For me, the principles of thriller-writing are the same whoever you're writing for! Personally I think that the story is 'king' and if you keep your focus on making sure everything you write serves the core story then all the rest follows on from there. My editor totally gets the way I write and is very open to my ideas. She offers brilliant advice and comments on the first draft of the work I send her. I'd say I probably take on board about 90 per cent of her suggestions.

*If I think about Girl, Missing; Blood Ties and Blood Ransom, you seem to have a recurring theme of ‘identity’ and dysfunctional families. Although in your books these become highly-dramatised themes within the context of the larger-than-life scenarios, is it a conscious decision to reflect the everyday reality of many children brought up in broken homes and, perhaps even, a reaction to the fact that some children sometimes wish they were someone else or belonged to a different family?

You're right, identity is a recurring theme in my books! I don't know why I'm so often drawn to this issue, but trying to work out who we are and why we're here seem to be big questions that affect us all one way or another! I don't consciously write about children from broken homes but my parents separated when I was ten so, to me, that's a normal background. I think a lot of children fantasise that they belong to a different family - it's part of growing up... part of the gradual process of moving away from your childhood to establish yourself as an adult individual.

*You are a multi-award winning author and many of the awards are chosen by your readers. How does it feel to have your work appreciated by your intended audience and what, if anything, have you learned from your readers’ reactions?

It feels brilliant - hugely rewarding and validating and encouraging! I learn a lot from readers... I actually changed the first chapter of The Hostage in response to reader criticisms. I'm very open to any suggestion that will improve on what I've written and sometimes younger readers offer a perspective that adults will miss.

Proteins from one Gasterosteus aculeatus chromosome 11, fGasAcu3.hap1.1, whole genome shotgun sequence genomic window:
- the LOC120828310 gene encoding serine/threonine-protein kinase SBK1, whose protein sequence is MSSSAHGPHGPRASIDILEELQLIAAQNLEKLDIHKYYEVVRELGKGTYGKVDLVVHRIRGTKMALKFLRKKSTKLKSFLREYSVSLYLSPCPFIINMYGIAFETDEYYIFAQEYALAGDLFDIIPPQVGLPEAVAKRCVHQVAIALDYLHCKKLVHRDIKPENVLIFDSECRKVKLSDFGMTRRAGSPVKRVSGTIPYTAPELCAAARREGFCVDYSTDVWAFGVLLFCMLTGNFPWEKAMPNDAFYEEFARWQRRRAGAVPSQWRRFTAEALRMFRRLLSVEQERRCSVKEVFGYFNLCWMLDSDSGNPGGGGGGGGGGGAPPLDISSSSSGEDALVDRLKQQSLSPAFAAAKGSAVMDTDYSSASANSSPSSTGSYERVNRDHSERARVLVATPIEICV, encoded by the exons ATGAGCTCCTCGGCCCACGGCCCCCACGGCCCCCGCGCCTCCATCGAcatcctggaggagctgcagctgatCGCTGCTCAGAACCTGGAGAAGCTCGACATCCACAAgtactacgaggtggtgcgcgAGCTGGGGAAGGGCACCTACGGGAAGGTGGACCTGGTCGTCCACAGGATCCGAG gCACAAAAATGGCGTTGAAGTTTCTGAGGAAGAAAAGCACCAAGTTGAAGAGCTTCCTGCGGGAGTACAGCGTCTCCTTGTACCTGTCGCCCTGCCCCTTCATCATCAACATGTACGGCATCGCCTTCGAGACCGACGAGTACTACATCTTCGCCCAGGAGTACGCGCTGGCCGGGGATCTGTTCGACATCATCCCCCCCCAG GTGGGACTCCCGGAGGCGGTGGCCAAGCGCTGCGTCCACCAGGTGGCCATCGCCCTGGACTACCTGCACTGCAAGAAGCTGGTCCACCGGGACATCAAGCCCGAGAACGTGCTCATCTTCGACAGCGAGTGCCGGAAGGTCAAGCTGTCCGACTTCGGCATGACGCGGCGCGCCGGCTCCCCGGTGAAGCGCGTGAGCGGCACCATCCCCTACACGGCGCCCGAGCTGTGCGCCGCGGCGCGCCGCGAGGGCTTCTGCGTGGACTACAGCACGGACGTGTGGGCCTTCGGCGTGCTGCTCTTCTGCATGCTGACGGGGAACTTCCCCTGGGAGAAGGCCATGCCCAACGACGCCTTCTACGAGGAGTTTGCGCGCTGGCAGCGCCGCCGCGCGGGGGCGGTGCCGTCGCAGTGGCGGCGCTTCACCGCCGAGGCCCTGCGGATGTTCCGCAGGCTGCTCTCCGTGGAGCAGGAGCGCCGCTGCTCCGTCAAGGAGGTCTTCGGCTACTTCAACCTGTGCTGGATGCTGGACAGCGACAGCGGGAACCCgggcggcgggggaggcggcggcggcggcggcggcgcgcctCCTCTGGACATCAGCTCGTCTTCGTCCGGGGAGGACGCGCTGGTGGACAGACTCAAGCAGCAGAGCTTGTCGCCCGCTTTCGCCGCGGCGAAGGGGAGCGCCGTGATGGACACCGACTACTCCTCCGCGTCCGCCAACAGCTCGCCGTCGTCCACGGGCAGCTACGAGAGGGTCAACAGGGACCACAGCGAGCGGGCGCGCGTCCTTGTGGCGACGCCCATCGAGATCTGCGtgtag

*Before becoming a novelist you worked as a journalist and magazine editor, do you think this has influenced your writing in anyway?

Being a journalist and an editor has had a huge impact on my writing but not in the way you might suppose. The main quality that a background as a professional writer gives me is discipline. I treat my writing as a job - I get up and get going as if there's a news editor inside my head asking when my copy will be ready! I think that's had a huge and positive impact on my work.

*How long did it take you from initial inspiration to finally achieving publication of Blood Ties?

I had a few ideas in my head for months before I finally worked out an outline for the story and got down to writing it. From finishing the first draft to publication was about three years.

*Do you plan your stories in advance, or do they happen on the page?

I do plan in advance... without an outline of the story I find it's very easy to wander off at a tangent! This is not only indulgent for me but potentially either boring or confusing for the reader. However I don't like to pin everything down. It's no fun to write if you know exactly what's going to happen. I create a basic structure - a few bullet points about the plot - then fill in the rest as I write.

*Rewrites and Revisions: How much do you do throughout the writing of your books?

I keep going over what I've done so far as I write though I try not to get too bogged down in making changes at this point. I leave myself notes such as 'this bit doesn't work' or ''this dialogue needs more' or 'maybe use this later'. Once I've written something I'm moreorless satisfied with I ask a few writer friends to take a look - then of course my editor will suggest her ideas too. I rarely find I'm rewriting whole chapters but I do make significant changes in response to their comments.

*Do you use your son or any other young readers as a ‘sounding board’ for your books?

Yes! Right now I'm working with the daughter of one of my writer friends, Lily Kuenzler. Lily has looked at every book in the Medusa Project series - and Blood Ransom - and given me the most excellent feedback!